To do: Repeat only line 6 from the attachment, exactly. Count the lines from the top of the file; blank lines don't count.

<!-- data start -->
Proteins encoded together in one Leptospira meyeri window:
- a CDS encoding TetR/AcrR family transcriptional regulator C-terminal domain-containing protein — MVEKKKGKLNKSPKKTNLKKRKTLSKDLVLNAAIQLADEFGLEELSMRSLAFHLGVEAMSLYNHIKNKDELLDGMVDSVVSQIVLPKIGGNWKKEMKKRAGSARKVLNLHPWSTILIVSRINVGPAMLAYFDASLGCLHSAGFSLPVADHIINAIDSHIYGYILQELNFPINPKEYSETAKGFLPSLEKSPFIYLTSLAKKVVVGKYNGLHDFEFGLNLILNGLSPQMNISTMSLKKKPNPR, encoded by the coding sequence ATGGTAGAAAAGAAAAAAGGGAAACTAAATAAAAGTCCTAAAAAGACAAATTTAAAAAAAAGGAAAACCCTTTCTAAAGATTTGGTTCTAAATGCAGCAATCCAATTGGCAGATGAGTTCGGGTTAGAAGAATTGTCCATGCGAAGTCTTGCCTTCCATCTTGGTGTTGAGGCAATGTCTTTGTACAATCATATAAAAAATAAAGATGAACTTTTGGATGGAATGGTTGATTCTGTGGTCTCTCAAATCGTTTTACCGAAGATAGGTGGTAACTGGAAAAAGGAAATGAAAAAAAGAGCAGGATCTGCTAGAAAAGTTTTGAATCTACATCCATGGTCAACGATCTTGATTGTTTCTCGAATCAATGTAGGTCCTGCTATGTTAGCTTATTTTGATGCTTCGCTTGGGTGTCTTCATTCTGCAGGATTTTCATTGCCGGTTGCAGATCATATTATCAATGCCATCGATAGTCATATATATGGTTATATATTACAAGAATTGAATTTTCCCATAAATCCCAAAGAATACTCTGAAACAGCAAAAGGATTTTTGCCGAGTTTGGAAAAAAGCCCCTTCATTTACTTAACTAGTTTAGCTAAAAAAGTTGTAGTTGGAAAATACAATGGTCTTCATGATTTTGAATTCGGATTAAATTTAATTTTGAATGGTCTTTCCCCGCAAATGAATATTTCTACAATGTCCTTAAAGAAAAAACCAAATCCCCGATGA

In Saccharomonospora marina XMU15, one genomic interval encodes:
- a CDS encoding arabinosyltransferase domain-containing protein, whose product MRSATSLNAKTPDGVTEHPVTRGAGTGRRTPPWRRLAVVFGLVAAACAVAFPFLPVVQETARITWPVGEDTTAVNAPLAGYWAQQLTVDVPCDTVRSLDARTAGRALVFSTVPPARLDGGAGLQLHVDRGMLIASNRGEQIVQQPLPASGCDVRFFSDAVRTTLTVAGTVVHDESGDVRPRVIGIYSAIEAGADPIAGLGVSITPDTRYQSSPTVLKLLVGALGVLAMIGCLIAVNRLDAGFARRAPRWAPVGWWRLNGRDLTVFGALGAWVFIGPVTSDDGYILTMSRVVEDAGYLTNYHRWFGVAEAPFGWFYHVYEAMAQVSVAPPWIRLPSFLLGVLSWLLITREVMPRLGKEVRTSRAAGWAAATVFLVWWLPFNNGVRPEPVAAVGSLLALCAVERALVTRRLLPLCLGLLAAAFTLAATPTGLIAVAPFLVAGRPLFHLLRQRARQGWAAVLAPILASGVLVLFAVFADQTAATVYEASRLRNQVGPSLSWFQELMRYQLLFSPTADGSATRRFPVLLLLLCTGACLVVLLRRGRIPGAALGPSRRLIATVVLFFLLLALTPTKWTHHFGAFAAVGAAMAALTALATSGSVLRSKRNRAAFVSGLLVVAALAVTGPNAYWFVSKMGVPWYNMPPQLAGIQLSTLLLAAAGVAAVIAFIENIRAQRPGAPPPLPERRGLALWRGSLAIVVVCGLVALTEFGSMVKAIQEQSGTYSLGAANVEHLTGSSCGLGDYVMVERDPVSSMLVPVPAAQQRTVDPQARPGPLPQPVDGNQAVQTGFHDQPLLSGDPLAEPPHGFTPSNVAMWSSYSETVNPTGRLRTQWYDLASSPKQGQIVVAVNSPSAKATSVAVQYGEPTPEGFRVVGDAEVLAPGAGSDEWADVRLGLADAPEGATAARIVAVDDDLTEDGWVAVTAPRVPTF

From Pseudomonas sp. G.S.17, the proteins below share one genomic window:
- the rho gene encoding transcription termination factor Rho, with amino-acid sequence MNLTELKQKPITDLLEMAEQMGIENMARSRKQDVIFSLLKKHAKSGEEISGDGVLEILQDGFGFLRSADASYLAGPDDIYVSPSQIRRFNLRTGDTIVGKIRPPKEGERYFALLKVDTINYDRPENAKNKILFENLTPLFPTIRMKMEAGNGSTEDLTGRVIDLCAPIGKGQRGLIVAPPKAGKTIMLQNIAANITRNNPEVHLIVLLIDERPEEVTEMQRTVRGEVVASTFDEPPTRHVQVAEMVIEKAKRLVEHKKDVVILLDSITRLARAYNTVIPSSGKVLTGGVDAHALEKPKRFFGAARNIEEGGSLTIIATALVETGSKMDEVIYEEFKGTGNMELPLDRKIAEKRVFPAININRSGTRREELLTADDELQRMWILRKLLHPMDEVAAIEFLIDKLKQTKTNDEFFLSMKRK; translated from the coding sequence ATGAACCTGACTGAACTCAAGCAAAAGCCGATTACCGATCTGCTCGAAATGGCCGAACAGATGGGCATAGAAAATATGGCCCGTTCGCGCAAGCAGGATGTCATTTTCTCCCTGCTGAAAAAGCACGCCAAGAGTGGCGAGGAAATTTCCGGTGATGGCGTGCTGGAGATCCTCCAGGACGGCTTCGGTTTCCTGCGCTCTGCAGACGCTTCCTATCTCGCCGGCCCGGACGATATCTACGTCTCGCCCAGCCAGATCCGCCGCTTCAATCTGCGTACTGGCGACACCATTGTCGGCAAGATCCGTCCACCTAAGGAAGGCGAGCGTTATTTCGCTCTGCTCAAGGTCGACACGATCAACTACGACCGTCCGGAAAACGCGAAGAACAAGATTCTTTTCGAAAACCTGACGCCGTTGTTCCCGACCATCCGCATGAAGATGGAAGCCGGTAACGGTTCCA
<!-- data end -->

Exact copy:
- the rho gene encoding transcription termination factor Rho, with amino-acid sequence MNLTELKQKPITDLLEMAEQMGIENMARSRKQDVIFSLLKKHAKSGEEISGDGVLEILQDGFGFLRSADASYLAGPDDIYVSPSQIRRFNLRTGDTIVGKIRPPKEGERYFALLKVDTINYDRPENAKNKILFENLTPLFPTIRMKMEAGNGSTEDLTGRVIDLCAPIGKGQRGLIVAPPKAGKTIMLQNIAANITRNNPEVHLIVLLIDERPEEVTEMQRTVRGEVVASTFDEPPTRHVQVAEMVIEKAKRLVEHKKDVVILLDSITRLARAYNTVIPSSGKVLTGGVDAHALEKPKRFFGAARNIEEGGSLTIIATALVETGSKMDEVIYEEFKGTGNMELPLDRKIAEKRVFPAININRSGTRREELLTADDELQRMWILRKLLHPMDEVAAIEFLIDKLKQTKTNDEFFLSMKRK; translated from the coding sequence ATGAACCTGACTGAACTCAAGCAAAAGCCGATTACCGATCTGCTCGAAATGGCCGAACAGATGGGCATAGAAAATATGGCCCGTTCGCGCAAGCAGGATGTCATTTTCTCCCTGCTGAAAAAGCACGCCAAGAGTGGCGAGGAAATTTCCGGTGATGGCGTGCTGGAGATCCTCCAGGACGGCTTCGGTTTCCTGCGCTCTGCAGACGCTTCCTATCTCGCCGGCCCGGACGATATCTACGTCTCGCCCAGCCAGATCCGCCGCTTCAATCTGCGTACTGGCGACACCATTGTCGGCAAGATCCGTCCACCTAAGGAAGGCGAGCGTTATTTCGCTCTGCTCAAGGTCGACACGATCAACTACGACCGTCCGGAAAACGCGAAGAACAAGATTCTTTTCGAAAACCTGACGCCGTTGTTCCCGACCATCCGCATGAAGATGGAAGCCGGTAACGGTTCCA